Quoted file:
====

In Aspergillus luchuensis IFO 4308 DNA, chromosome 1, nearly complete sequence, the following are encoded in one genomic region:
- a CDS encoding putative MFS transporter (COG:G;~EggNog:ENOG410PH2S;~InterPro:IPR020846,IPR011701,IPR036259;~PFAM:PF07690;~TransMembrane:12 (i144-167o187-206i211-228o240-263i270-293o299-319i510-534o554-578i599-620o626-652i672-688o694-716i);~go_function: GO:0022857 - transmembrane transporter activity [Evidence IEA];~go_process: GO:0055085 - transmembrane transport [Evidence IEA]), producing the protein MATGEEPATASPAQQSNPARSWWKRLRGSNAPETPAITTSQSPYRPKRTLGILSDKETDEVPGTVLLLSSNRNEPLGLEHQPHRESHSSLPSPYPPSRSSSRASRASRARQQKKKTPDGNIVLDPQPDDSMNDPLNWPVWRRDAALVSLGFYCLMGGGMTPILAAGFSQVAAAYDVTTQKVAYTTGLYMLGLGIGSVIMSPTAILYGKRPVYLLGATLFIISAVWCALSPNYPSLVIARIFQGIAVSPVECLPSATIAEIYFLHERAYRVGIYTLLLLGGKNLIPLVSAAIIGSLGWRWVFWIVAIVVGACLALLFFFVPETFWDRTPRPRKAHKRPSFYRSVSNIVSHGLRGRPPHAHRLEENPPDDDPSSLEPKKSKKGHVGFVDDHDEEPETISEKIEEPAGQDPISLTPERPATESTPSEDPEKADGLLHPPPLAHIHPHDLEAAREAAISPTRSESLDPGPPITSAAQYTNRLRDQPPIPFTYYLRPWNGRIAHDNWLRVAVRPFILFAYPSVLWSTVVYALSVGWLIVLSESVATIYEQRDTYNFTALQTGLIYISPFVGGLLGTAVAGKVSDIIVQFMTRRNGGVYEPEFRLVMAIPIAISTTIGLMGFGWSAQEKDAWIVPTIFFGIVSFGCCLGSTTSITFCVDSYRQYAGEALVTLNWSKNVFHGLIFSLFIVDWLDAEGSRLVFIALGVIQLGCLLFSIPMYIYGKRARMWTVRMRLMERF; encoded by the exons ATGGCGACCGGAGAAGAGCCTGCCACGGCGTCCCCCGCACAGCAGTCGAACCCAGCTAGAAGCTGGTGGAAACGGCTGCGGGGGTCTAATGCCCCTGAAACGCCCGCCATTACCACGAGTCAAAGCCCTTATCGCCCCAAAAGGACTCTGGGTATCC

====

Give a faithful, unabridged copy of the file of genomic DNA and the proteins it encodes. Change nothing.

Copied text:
In Aspergillus luchuensis IFO 4308 DNA, chromosome 1, nearly complete sequence, the following are encoded in one genomic region:
- a CDS encoding putative MFS transporter (COG:G;~EggNog:ENOG410PH2S;~InterPro:IPR020846,IPR011701,IPR036259;~PFAM:PF07690;~TransMembrane:12 (i144-167o187-206i211-228o240-263i270-293o299-319i510-534o554-578i599-620o626-652i672-688o694-716i);~go_function: GO:0022857 - transmembrane transporter activity [Evidence IEA];~go_process: GO:0055085 - transmembrane transport [Evidence IEA]), producing the protein MATGEEPATASPAQQSNPARSWWKRLRGSNAPETPAITTSQSPYRPKRTLGILSDKETDEVPGTVLLLSSNRNEPLGLEHQPHRESHSSLPSPYPPSRSSSRASRASRARQQKKKTPDGNIVLDPQPDDSMNDPLNWPVWRRDAALVSLGFYCLMGGGMTPILAAGFSQVAAAYDVTTQKVAYTTGLYMLGLGIGSVIMSPTAILYGKRPVYLLGATLFIISAVWCALSPNYPSLVIARIFQGIAVSPVECLPSATIAEIYFLHERAYRVGIYTLLLLGGKNLIPLVSAAIIGSLGWRWVFWIVAIVVGACLALLFFFVPETFWDRTPRPRKAHKRPSFYRSVSNIVSHGLRGRPPHAHRLEENPPDDDPSSLEPKKSKKGHVGFVDDHDEEPETISEKIEEPAGQDPISLTPERPATESTPSEDPEKADGLLHPPPLAHIHPHDLEAAREAAISPTRSESLDPGPPITSAAQYTNRLRDQPPIPFTYYLRPWNGRIAHDNWLRVAVRPFILFAYPSVLWSTVVYALSVGWLIVLSESVATIYEQRDTYNFTALQTGLIYISPFVGGLLGTAVAGKVSDIIVQFMTRRNGGVYEPEFRLVMAIPIAISTTIGLMGFGWSAQEKDAWIVPTIFFGIVSFGCCLGSTTSITFCVDSYRQYAGEALVTLNWSKNVFHGLIFSLFIVDWLDAEGSRLVFIALGVIQLGCLLFSIPMYIYGKRARMWTVRMRLMERF; encoded by the exons ATGGCGACCGGAGAAGAGCCTGCCACGGCGTCCCCCGCACAGCAGTCGAACCCAGCTAGAAGCTGGTGGAAACGGCTGCGGGGGTCTAATGCCCCTGAAACGCCCGCCATTACCACGAGTCAAAGCCCTTATCGCCCCAAAAGGACTCTGGGTATCC